July 11, 2012

Mike Tyson sat with his wife, Kiki, and gazed at Chazz Palmenteri. The famous Italian-American actor stood alone on the Las Vegas stage for 90 minutes, accompanied only by a spotlight and the story of his tumultuous upbringing. Riveted by Palmenteri's celebrated one-man show, A Bronx Tale, Tyson pondered the performance and subsequently leaned over toward his wife.

"Baby," Tyson said. "I can do this."

According to ticket sales, he was right. And now, Spike Lee is in his corner to help.

After a successful run in Las Vegas, Tyson's one-man show Mike Tyson: Undisputed Truth will play on Broadway starting July 31. The show was originally scheduled to run until August 5, but high ticket demands extended it until August 12. Lee never saw Tyson perform in Vegas, but he offered to direct the show after he viewed a DVD of the performance. Lee convinced Broadway big-wig Jimmy Nederlander that Tyson's story was fit for Manhattan's famed Theatre District.

Tyson and Lee may appear to be an unlikely duo, but the fellow Brooklynites have been friends for more than 20 years and are rooted in the same neighborhoods. Tyson was born in Fort Greene, the same neighborhood where Lee was raised.

"I've known Mike a long time," said Lee. "Mike was born in Cumberland Hospital where Michael Jordan was born and where Albert and Bernard King were born. Mike lived in Brownsville. 'Never run, Never will.' He's a true product of Brooklyn."

A now-faded mural of Tyson was painted at Stuyvesant and Lexington Avenues for Lee's critically acclaimed 1989 film Do the Right Thing. Tyson emerged as history's youngest heavyweight world champion just three years before the film was released.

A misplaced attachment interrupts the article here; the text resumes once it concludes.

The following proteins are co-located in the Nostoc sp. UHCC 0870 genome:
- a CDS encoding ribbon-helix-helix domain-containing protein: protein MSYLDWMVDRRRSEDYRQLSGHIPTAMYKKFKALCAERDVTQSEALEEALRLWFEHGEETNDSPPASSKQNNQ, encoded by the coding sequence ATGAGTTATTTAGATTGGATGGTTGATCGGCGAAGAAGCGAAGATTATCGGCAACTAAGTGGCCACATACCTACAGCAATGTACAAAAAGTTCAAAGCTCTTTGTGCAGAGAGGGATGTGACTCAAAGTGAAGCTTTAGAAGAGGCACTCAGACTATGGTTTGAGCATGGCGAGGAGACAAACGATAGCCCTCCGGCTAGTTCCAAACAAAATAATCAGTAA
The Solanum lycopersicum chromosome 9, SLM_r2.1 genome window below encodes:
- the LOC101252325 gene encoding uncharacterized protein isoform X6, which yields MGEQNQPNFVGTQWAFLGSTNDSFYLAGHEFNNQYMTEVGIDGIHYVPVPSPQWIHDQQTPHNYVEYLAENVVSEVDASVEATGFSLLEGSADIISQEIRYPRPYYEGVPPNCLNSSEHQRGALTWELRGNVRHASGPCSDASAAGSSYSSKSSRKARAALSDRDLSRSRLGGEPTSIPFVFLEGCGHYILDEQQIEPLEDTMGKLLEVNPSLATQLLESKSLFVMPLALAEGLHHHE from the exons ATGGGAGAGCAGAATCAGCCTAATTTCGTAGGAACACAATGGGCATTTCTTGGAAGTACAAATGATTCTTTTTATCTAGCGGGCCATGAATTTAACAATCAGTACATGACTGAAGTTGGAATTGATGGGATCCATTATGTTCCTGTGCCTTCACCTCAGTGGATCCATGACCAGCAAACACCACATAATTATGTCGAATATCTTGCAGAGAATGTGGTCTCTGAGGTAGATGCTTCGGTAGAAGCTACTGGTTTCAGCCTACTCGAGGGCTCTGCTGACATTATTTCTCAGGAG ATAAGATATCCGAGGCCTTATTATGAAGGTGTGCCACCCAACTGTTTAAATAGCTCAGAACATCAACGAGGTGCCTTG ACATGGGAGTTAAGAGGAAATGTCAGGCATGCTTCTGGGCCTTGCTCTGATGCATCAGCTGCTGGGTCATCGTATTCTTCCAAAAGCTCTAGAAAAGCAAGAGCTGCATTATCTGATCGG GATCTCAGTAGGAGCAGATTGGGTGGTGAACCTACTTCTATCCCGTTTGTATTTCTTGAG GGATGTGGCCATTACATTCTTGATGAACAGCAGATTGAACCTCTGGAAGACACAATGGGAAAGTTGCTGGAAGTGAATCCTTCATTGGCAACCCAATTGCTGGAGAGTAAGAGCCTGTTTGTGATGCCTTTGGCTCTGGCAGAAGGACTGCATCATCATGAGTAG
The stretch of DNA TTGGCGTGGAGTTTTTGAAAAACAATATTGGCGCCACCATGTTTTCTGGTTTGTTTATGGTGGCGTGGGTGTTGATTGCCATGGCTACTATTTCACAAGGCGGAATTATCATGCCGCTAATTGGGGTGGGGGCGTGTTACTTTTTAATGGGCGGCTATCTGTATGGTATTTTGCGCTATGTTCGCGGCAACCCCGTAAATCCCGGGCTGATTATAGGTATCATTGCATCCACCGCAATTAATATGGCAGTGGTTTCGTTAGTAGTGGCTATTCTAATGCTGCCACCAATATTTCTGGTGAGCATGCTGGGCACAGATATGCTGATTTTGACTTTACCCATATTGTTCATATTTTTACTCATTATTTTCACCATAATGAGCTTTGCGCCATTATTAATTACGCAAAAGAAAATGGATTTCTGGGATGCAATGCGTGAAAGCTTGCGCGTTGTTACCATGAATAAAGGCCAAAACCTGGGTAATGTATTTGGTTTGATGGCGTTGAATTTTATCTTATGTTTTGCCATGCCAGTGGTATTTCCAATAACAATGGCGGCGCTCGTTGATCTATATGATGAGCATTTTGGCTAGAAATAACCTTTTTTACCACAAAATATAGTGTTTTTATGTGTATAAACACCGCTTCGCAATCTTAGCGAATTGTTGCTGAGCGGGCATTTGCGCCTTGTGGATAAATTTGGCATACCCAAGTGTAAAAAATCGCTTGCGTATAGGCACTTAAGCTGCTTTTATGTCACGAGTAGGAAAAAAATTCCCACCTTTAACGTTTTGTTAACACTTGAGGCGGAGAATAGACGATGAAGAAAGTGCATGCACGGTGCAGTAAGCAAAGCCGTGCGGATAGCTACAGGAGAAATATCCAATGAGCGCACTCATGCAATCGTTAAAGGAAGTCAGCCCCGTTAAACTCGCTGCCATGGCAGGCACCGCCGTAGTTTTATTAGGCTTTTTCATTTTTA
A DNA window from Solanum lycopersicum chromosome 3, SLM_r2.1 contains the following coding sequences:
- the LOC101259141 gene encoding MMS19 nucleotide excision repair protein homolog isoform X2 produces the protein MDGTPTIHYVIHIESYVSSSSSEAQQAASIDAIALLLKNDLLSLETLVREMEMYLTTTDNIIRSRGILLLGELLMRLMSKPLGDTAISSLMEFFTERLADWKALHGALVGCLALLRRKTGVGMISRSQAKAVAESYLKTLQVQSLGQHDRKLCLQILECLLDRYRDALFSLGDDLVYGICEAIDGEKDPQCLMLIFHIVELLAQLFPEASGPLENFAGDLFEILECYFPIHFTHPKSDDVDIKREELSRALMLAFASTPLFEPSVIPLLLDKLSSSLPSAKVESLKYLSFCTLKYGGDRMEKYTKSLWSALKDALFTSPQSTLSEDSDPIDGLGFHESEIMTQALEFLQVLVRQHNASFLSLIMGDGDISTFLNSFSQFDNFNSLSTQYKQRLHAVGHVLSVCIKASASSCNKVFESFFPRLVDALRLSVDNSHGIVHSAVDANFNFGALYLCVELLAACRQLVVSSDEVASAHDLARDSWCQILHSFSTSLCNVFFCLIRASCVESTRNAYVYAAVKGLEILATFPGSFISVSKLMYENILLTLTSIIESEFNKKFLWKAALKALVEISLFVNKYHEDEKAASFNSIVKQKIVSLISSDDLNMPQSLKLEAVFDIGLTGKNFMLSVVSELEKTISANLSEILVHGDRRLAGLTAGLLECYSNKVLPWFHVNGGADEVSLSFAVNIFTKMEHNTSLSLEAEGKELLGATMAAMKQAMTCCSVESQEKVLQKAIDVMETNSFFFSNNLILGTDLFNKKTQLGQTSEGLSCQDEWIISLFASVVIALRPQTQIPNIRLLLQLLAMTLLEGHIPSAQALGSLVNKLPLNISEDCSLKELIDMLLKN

"If there is anybody out there that's going to help me do something like this, Spike would be the perfect guy," said Tyson. "We both have a great affinity with the world of Brooklyn and I think Spike is the man with the swagger to do it.

Notoriously candid in interviews, Tyson is straightforward about his motivations for the production.

"What I do is tell them who I am and what I have done. And they can base their own opinion off of that," said Tyson. "It comes from a diabolical childhood. Everything was just really bad. I never really knew until recently that my mother's name wasn't really her name. Why? Why would she do that to us? Why would you hide your name?"

Tyson's natural eccentricity means his performance will likely feature an unpredictable blend of intensity, humor and reflection. Tyson was a comedic hit in his cameos in The Hangover series, but his fearsome persona and violent past still resonate with the general public. After drawing large crowds and positive reviews in Las Vegas, Tyson's next goal is to conquer his home audience.

"Take my word, people," said Lee. "It'll be riveting."

"This is very crucial to me," said Tyson. "My whole life is entertainment; I want people to like it. Maybe deep down inside, I want more people to like me and I act like I don't, but I really want people to like this performance, I want people to say, 'When do I go see this again?'"

Tyson is well-accustomed to the spotlight, but admits that he is nervous since he hasn't performed the new edition on Broadway. But what is the main difference between being at the center of the ring as opposed to center stage?

"After every performance," Tyson muses. "I don't have to go to the hospital."

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